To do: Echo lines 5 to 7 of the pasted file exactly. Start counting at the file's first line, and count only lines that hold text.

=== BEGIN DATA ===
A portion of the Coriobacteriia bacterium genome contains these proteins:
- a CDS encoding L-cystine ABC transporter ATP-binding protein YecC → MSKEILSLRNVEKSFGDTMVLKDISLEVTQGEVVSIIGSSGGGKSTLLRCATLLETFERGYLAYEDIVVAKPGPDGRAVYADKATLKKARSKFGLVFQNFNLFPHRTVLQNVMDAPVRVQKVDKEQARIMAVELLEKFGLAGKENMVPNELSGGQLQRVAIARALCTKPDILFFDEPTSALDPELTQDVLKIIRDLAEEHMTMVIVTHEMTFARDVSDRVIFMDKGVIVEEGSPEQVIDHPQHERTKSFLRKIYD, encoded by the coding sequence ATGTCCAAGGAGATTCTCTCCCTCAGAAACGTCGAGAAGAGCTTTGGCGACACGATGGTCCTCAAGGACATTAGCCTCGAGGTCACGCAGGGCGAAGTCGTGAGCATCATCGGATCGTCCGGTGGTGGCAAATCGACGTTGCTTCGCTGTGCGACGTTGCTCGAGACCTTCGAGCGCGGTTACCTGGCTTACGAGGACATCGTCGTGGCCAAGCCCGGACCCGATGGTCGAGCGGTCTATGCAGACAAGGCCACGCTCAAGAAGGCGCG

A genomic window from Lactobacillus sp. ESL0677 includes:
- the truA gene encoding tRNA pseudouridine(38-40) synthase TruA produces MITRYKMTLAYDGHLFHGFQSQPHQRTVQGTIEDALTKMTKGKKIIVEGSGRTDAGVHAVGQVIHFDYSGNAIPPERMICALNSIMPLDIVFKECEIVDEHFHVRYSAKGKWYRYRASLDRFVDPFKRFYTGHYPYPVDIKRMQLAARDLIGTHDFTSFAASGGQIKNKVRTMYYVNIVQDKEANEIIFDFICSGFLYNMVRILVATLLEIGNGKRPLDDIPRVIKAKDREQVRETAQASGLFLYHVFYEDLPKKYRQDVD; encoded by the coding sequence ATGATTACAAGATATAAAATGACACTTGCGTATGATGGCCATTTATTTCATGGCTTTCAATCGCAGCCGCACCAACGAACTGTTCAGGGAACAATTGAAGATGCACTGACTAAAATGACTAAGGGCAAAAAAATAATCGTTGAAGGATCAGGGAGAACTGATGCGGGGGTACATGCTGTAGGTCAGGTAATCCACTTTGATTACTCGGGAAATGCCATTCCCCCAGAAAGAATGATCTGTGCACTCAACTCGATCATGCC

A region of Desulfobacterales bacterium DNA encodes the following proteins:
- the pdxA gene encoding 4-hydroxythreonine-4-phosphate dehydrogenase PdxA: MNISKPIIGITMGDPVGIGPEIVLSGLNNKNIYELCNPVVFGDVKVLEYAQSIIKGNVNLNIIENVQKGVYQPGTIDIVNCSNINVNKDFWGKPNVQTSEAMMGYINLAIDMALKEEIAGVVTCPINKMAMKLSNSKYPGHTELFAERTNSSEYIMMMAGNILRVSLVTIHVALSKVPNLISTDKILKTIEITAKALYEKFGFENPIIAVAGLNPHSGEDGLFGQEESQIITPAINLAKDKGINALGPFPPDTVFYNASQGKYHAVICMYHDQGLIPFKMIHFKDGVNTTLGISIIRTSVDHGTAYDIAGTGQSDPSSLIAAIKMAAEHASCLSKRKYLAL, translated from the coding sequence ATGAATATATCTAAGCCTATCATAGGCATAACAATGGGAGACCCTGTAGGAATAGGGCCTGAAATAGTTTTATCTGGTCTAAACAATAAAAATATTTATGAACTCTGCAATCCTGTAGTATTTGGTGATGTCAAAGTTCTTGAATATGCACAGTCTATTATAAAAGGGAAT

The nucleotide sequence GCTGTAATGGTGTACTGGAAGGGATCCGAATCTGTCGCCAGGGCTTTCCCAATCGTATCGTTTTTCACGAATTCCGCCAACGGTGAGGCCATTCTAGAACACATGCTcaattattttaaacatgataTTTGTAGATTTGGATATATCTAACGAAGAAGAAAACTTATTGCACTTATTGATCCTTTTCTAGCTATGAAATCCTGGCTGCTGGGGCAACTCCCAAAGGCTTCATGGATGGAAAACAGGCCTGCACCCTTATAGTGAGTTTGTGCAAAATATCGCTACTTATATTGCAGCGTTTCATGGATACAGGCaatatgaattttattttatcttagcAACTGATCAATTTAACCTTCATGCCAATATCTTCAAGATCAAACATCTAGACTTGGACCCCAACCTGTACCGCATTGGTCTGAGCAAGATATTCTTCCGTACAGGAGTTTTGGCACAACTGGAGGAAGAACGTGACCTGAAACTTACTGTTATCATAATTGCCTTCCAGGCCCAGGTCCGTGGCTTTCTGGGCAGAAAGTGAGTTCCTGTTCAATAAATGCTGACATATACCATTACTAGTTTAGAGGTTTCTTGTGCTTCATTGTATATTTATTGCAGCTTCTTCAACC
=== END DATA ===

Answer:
A region of Desulfobacterales bacterium DNA encodes the following proteins:
- the pdxA gene encoding 4-hydroxythreonine-4-phosphate dehydrogenase PdxA: MNISKPIIGITMGDPVGIGPEIVLSGLNNKNIYELCNPVVFGDVKVLEYAQSIIKGNVNLNIIENVQKGVYQPGTIDIVNCSNINVNKDFWGKPNVQTSEAMMGYINLAIDMALKEEIAGVVTCPINKMAMKLSNSKYPGHTELFAERTNSSEYIMMMAGNILRVSLVTIHVALSKVPNLISTDKILKTIEITAKALYEKFGFENPIIAVAGLNPHSGEDGLFGQEESQIITPAINLAKDKGINALGPFPPDTVFYNASQGKYHAVICMYHDQGLIPFKMIHFKDGVNTTLGISIIRTSVDHGTAYDIAGTGQSDPSSLIAAIKMAAEHASCLSKRKYLAL, translated from the coding sequence ATGAATATATCTAAGCCTATCATAGGCATAACAATGGGAGACCCTGTAGGAATAGGGCCTGAAATAGTTTTATCTGGTCTAAACAATAAAAATATTTATGAACTCTGCAATCCTGTAGTATTTGGTGATGTCAAAGTTCTTGAATATGCACAGTCTATTATAAAAGGGAAT

The nucleotide sequence GCTGTAATGGTGTACTGGAAGGGATCCGAATCTGTCGCCAGGGCTTTCCCAATCGTATCGTTTTTCACGAATTCCGCCAACGGTGAGGCCATTCTAGAACACATGCTcaattattttaaacatgataTTTGTAGATTTGGATATATCTAACGAAGAAGAAAACTTATTGCACTTATTGATCCTTTTCTAGCTATGAAATCCTGGCTGCTGGGGCAACTCCCAAAGGCTTCATGGATGGAAAACAGGCCTGCACCCTTATAGTGAGTTTGTGCAAAATATCGCTACTTATATTGCAGCGTTTCATGGATACAGGCaatatgaattttattttatcttagcAACTGATCAATTTAACCTTCATGCCAATATCTTCAAGATCAAACATCTAGACTTGGACCCCAACCTGTACCGCATTGGTCTGAGCAAGATATTCTTCCGTACAGGAGTTTTGGCACAACTGGAGGAAGAACGTGACCTGAAACTTACTGTTATCATAATTGCCTTCCAGGCCCAGGTCCGTGGCTTTCTGGGCAGAAAGTGAGTTCCTGTTCAATAAATGCTGACATATACCATTACTAGTTTAGAGGTTTCTTGTGCTTCATTGTATATTTATTGCAGCTTCTTCAACC